The representative of New Zealand explained that because the pressing issue of settlements was “threatening the viability of the two-State solution”, his delegation joined the group calling for a vote on the draft in order “to ensure that the Council had a chance to consider it.” The Venezuelan representative credited New Zealand as being “the driving force that enabled this draft resolution to be submitted before the end of the year.”
Two other Council members, Angola and Spain, as well as the observer of Palestine, specifically thanked the co-sponsors for presenting the resolution to the Council. The representative of the United States noted that new legislation advancing in the Israeli Knesset which would legalize most settler outposts was “a factor that propelled the decision of the resolution’s sponsors to bring it before the Council.”
It is clear that political events outside the United Nations influenced the scenario that played out in the Security Council regarding the draft resolution. In particular, for many among the wider UN membership, the upcoming inauguration of President-elect Trump the following month created a sense of “now or never”. Many also believed that as the change in United States administrations drew closer, the possibility increased that outgoing President Obama might wish to take a significant step regarding the Middle East before leaving office.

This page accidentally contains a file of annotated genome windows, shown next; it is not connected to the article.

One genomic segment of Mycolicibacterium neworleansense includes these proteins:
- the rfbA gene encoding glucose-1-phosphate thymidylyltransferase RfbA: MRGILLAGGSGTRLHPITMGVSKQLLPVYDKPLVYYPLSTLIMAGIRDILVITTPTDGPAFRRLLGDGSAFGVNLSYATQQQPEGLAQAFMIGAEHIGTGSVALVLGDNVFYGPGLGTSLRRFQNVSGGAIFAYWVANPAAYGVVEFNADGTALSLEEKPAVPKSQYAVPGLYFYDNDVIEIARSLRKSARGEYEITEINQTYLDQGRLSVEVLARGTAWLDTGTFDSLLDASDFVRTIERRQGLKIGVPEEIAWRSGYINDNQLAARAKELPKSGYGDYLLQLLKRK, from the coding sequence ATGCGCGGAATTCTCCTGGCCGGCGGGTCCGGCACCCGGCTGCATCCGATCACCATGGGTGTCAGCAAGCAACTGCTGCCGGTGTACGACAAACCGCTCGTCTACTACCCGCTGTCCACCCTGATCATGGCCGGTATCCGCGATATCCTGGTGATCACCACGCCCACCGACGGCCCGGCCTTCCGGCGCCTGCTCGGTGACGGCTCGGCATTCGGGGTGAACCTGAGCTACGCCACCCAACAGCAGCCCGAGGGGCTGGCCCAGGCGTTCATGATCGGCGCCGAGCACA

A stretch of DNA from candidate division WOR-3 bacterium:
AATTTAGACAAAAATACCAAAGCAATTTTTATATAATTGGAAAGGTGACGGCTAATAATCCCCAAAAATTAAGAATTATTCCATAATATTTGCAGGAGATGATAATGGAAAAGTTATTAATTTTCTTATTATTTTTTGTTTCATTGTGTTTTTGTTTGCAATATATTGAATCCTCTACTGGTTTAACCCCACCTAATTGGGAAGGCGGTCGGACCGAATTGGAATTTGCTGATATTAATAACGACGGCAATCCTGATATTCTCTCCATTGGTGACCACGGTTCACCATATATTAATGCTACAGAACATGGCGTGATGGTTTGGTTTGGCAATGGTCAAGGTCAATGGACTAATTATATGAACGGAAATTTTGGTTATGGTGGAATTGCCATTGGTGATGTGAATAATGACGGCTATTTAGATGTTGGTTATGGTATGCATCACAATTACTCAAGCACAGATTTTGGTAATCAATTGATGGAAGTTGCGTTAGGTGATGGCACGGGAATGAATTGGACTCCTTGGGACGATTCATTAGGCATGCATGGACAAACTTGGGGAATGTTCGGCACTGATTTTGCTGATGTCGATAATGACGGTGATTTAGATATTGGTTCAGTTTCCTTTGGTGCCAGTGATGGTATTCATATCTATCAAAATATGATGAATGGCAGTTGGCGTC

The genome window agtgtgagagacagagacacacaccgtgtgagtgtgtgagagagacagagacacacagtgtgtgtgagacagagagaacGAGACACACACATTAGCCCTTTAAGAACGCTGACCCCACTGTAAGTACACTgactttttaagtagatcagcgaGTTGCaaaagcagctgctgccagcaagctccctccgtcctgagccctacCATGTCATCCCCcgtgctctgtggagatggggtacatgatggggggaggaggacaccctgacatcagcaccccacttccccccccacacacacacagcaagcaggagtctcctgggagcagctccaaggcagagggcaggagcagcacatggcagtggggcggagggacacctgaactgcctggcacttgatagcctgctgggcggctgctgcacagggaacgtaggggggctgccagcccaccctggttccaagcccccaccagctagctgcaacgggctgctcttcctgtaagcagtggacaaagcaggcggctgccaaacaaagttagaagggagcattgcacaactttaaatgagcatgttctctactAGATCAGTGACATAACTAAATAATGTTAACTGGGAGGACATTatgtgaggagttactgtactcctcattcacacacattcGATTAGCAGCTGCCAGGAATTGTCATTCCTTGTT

The day following adoption of resolution 2334 (2016), a spokesman for Egypt’s Foreign Ministry explained that the decision to withdraw the draft stemmed from fear that the United States would cast a veto, especially after President-elect Trump declared that he would pressure the Obama administration to do so. “In light of the continued possibilities that the motion would be vetoed, . . . Egypt decided to withdraw the draft motion to give more time to make sure” that the resolution would not be blocked in this way. News sources, citing the spokesman, reported that Egypt intended to use the time gained to conduct further meetings with the Arab League to continue working on the wording of the draft. MENA quoted the spokesman as saying that Egypt might have put a revised draft to the vote as quickly as 24 hours later.